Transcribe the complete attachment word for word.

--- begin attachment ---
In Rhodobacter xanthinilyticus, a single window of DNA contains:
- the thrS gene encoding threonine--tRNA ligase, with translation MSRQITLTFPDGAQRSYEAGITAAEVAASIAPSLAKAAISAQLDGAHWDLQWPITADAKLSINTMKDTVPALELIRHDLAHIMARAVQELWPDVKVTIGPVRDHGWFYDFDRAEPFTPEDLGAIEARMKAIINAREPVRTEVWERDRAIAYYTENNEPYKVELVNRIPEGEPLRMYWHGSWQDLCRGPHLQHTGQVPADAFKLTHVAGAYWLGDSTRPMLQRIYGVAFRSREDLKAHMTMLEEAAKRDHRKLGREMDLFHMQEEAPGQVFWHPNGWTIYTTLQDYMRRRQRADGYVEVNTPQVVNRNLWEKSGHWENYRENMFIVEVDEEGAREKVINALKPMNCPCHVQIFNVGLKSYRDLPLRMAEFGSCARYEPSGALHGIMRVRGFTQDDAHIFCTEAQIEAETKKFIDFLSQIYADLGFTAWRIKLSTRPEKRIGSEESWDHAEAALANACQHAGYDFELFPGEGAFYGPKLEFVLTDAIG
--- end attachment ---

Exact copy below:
In Rhodobacter xanthinilyticus, a single window of DNA contains:
- the thrS gene encoding threonine--tRNA ligase, with translation MSRQITLTFPDGAQRSYEAGITAAEVAASIAPSLAKAAISAQLDGAHWDLQWPITADAKLSINTMKDTVPALELIRHDLAHIMARAVQELWPDVKVTIGPVRDHGWFYDFDRAEPFTPEDLGAIEARMKAIINAREPVRTEVWERDRAIAYYTENNEPYKVELVNRIPEGEPLRMYWHGSWQDLCRGPHLQHTGQVPADAFKLTHVAGAYWLGDSTRPMLQRIYGVAFRSREDLKAHMTMLEEAAKRDHRKLGREMDLFHMQEEAPGQVFWHPNGWTIYTTLQDYMRRRQRADGYVEVNTPQVVNRNLWEKSGHWENYRENMFIVEVDEEGAREKVINALKPMNCPCHVQIFNVGLKSYRDLPLRMAEFGSCARYEPSGALHGIMRVRGFTQDDAHIFCTEAQIEAETKKFIDFLSQIYADLGFTAWRIKLSTRPEKRIGSEESWDHAEAALANACQHAGYDFELFPGEGAFYGPKLEFVLTDAIG